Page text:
Deb Rachel Makes the Case for the Newbie Agent

2012 Debutante Rachel BertscheConfession: When I first started looking for agents, I didn’t know what I was doing. Everything I knew I learned from the Interwebs. I followed the advice of author and agent blogs and put together a query letter, gathered agent names from friends or the acknowledgement sections of similar books, and sent out a query letter.

After a bit of flailing as I figured out the system, I signed with my first agent. I adored her. She would still be my agent today if she hadn’t decided to leave the industry and move to London. But at the time, just after I committed to her, I had second thoughts. She was a young agent at a revered agency. I loved the idea of having the clout of her company name behind me, but I was nervous about being with someone who had fewer sales under her belt. When the fate of your first book is on the line, you second guess yourself. There had been another agent who showed interest in MWF Seeking BFF, one who had many more sales but didn’t “get” the book the way my agent did. I spent a lot of time wondering: Was I right to sign with the young, hungry agent who understood me, even if she wasn’t as experienced? Or should I have put my faith in the more veteran contender?

An old college classmate of mine was an agent at the time (still is, I think). I wrote her an email and explained my dilemma. And she wrote back an email that I will always remember. It was so wise, and really got to the heart of the agenting world.

Agent friend wrote:

“As a young agent myself I can tell you that to a publisher it matters very little how many sales you’ve made. As long as the material is of a certain quality and your idea is fresh then editors will bite. Certainly having [a known company] behind her name will help [your agent] and editors will be more responsive just because it comes from that agency.

I always say that as an agent you really can’t fake enthusiasm, so if she sounded passionate I’m sure she was and she’ll be your best advocate. If you felt a connection with her, that is also so important. Also, as a new author that attention from your agent is vital, and you’d rather be a big fish than a small one…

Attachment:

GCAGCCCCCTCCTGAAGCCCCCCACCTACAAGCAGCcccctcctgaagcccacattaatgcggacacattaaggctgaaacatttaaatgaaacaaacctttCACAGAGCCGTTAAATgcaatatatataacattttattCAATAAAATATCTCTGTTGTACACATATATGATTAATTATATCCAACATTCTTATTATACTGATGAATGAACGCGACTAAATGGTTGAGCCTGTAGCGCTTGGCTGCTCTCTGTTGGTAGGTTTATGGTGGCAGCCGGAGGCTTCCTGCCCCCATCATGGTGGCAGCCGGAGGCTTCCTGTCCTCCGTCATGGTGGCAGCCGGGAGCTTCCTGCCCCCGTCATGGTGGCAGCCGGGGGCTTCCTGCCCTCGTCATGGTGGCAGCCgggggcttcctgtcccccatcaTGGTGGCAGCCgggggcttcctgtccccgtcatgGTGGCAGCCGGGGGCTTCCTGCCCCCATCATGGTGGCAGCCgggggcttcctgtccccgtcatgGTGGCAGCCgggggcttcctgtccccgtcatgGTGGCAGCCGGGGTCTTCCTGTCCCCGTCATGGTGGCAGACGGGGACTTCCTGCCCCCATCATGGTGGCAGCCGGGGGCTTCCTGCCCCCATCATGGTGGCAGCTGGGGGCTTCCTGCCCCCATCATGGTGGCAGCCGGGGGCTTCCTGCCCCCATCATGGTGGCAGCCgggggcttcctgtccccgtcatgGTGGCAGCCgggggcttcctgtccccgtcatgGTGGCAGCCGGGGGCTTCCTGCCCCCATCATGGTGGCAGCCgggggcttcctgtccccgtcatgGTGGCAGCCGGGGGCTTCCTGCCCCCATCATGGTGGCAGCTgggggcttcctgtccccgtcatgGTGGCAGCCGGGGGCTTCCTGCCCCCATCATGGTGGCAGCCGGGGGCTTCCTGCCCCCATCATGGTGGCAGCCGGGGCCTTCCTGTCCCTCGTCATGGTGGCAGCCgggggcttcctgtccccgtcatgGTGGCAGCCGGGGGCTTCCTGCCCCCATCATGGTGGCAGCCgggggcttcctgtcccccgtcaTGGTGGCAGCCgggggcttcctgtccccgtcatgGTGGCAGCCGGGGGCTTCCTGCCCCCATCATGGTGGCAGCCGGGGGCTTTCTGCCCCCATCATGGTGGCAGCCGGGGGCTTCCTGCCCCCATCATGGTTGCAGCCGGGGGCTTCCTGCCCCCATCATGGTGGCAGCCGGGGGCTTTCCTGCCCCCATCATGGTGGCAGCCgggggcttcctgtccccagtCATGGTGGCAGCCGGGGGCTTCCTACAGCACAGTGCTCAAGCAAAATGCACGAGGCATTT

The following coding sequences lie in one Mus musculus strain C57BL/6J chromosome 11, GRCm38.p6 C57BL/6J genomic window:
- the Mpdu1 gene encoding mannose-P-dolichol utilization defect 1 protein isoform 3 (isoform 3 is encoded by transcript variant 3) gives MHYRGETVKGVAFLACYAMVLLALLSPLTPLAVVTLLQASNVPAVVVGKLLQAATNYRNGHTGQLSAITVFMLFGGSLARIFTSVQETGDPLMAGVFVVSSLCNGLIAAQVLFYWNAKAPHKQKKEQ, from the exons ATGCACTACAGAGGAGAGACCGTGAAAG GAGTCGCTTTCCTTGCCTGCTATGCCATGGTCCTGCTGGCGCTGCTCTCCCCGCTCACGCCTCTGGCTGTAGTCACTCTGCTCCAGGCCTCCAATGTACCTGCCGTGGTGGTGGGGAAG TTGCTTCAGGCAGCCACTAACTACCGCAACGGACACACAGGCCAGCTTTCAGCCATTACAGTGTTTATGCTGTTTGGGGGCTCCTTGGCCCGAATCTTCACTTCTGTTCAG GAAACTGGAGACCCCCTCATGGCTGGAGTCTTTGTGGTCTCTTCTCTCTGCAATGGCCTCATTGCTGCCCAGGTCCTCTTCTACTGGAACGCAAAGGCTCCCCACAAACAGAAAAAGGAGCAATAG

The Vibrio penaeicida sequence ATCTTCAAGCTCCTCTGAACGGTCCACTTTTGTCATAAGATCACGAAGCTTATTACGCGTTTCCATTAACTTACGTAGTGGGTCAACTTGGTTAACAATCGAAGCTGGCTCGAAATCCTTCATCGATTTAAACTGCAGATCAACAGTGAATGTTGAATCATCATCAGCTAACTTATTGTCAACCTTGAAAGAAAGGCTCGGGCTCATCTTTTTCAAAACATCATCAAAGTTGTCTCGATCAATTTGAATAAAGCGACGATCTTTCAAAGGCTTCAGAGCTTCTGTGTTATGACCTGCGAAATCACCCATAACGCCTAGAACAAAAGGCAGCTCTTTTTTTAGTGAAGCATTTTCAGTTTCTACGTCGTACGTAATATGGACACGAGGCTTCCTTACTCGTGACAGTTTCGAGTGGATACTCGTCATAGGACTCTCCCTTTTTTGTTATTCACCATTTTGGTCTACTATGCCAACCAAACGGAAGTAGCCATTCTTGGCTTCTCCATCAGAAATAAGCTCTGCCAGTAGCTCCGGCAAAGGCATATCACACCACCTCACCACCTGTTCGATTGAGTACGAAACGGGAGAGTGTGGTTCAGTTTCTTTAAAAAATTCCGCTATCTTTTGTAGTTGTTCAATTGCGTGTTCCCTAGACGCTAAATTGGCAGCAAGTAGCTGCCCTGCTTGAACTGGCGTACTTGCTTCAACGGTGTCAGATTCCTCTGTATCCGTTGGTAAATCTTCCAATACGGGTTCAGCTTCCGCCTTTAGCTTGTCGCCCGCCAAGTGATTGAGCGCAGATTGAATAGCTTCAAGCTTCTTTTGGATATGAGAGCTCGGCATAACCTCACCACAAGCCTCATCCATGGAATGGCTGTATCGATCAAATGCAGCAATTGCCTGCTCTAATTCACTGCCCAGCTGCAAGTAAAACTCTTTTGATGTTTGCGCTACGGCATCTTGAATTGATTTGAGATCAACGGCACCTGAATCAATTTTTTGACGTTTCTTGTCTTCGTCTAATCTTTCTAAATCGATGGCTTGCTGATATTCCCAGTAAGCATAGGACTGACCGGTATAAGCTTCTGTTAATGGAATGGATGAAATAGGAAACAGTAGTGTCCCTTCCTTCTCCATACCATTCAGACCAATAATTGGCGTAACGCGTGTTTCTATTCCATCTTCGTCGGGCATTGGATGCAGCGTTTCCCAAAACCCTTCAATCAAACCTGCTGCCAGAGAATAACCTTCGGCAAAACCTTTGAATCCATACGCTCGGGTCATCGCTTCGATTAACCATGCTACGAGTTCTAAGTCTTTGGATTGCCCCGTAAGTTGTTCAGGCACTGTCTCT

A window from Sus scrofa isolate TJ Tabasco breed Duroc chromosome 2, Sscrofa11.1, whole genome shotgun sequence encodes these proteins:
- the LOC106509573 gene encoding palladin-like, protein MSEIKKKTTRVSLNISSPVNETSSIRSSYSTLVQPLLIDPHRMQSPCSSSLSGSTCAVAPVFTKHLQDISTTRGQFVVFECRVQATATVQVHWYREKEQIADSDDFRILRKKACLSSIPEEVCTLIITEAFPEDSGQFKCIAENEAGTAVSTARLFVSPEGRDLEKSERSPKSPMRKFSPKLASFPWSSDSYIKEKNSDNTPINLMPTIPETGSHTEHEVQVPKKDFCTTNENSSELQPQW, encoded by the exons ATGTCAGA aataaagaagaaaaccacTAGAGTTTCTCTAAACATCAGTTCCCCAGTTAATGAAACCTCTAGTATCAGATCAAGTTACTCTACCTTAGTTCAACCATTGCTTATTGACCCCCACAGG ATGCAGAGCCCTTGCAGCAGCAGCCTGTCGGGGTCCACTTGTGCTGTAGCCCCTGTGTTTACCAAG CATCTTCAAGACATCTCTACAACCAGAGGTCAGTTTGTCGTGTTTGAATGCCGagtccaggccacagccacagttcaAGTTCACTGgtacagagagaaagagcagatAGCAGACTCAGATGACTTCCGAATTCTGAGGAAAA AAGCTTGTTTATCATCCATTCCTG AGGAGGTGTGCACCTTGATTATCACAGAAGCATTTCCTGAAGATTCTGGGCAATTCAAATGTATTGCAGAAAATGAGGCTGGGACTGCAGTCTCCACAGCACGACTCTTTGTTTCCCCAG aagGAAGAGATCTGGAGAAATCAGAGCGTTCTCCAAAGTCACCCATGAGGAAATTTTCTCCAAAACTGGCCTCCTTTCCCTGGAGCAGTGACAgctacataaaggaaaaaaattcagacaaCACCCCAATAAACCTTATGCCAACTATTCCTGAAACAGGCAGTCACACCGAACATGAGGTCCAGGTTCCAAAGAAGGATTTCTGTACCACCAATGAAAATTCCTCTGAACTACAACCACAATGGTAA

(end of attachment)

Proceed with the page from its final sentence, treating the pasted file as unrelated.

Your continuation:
I hope that helps, but I would rest assured that you made the right choice. ”

The truth is, sometimes there’s no bad choice and that may have been true in my situation. But it was the right choice for me: I owe so much to my first agent, and I really felt like the two of us were in it together when it came to MWF. Having someone who will act as an advocate but also a friend goes a long way for a new author.

So for those of you who think you need to sign with the most senior agent in the agency to get your words read, think again! Consider this the argument for the young hungry agent who will go to bat for you, who will grow with you as your career unfolds, and who will stick with you for the long haul.

What about you? Would you choose a senior veteran agent over a relative newbie? Do you see the plus side of going with someone more junior? 

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6 thoughts on “Deb Rachel Makes the Case for the Newbie Agent

  1. Rachel, you are so right–a veteran agent might have the experience, but a newbie can make up for that with sheer enthusiasm. The most important thing is to find someone who will work hard for you, one who really believes in your book.

    My agent (Michelle Wolfson) runs a one-woman “boutique” agency. She’s agent, assistant, and intern, all rolled into a tiny powerhouse, and she gets the job done for all her clients. Because it’s just her, she has a limited client roster. She only represents projects she really loves, and she works her tush off to make them succeed. I like that. 🙂

  2. I completely agree with Linda–the most important thing IS to find that agent who will champion your book best, and with whom you click. Every situation is different and I love that you, Rachel, took the time to lay out your thoughts on this subject today because I think it is one many writers confront on the search for representation.

  3. I agree – the agent who sold SM@L was a fairly new agent as well. But her enthusiasm and professionalism won me over. Also, knowing that she was at an established agency meant she had resources behind her if she had any questions or was unsure of any particulars. Sadly, I seem to always travel with baggage, so that’s important to me.

  4. What a great post. This is something I’ve struggled with a great deal: to target the senior or junior agent. Allison Winn Scotch had the exact same advice as you, Rachel. It’s very refreshing to hear the insider perspective of how publishers react to junior agents (as well as the street cred of the agency).

  5. Wonderful post! It’s something I wondered about considerably, but you nailed it! Someone who believes in you and your work, has to be the best champion, years of experience or no! Thank you for sharing! : )

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